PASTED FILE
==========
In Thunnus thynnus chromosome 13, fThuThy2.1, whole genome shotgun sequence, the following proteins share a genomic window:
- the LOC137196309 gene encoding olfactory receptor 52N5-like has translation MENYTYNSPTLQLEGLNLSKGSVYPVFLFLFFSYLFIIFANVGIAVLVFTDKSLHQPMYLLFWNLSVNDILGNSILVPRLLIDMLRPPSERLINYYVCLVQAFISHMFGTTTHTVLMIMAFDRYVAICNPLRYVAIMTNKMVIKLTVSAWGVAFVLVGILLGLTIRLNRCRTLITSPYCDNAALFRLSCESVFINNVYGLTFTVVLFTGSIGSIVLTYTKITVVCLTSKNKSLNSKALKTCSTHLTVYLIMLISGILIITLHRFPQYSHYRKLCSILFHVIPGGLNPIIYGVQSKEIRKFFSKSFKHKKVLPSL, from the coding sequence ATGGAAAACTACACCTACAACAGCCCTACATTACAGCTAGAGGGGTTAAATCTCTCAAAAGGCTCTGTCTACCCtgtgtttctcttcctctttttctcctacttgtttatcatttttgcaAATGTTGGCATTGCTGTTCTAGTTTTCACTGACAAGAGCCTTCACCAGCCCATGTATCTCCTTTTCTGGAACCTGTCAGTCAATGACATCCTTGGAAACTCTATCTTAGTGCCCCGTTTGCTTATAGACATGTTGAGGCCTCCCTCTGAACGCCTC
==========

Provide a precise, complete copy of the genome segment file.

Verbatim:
In Thunnus thynnus chromosome 13, fThuThy2.1, whole genome shotgun sequence, the following proteins share a genomic window:
- the LOC137196309 gene encoding olfactory receptor 52N5-like has translation MENYTYNSPTLQLEGLNLSKGSVYPVFLFLFFSYLFIIFANVGIAVLVFTDKSLHQPMYLLFWNLSVNDILGNSILVPRLLIDMLRPPSERLINYYVCLVQAFISHMFGTTTHTVLMIMAFDRYVAICNPLRYVAIMTNKMVIKLTVSAWGVAFVLVGILLGLTIRLNRCRTLITSPYCDNAALFRLSCESVFINNVYGLTFTVVLFTGSIGSIVLTYTKITVVCLTSKNKSLNSKALKTCSTHLTVYLIMLISGILIITLHRFPQYSHYRKLCSILFHVIPGGLNPIIYGVQSKEIRKFFSKSFKHKKVLPSL, from the coding sequence ATGGAAAACTACACCTACAACAGCCCTACATTACAGCTAGAGGGGTTAAATCTCTCAAAAGGCTCTGTCTACCCtgtgtttctcttcctctttttctcctacttgtttatcatttttgcaAATGTTGGCATTGCTGTTCTAGTTTTCACTGACAAGAGCCTTCACCAGCCCATGTATCTCCTTTTCTGGAACCTGTCAGTCAATGACATCCTTGGAAACTCTATCTTAGTGCCCCGTTTGCTTATAGACATGTTGAGGCCTCCCTCTGAACGCCTC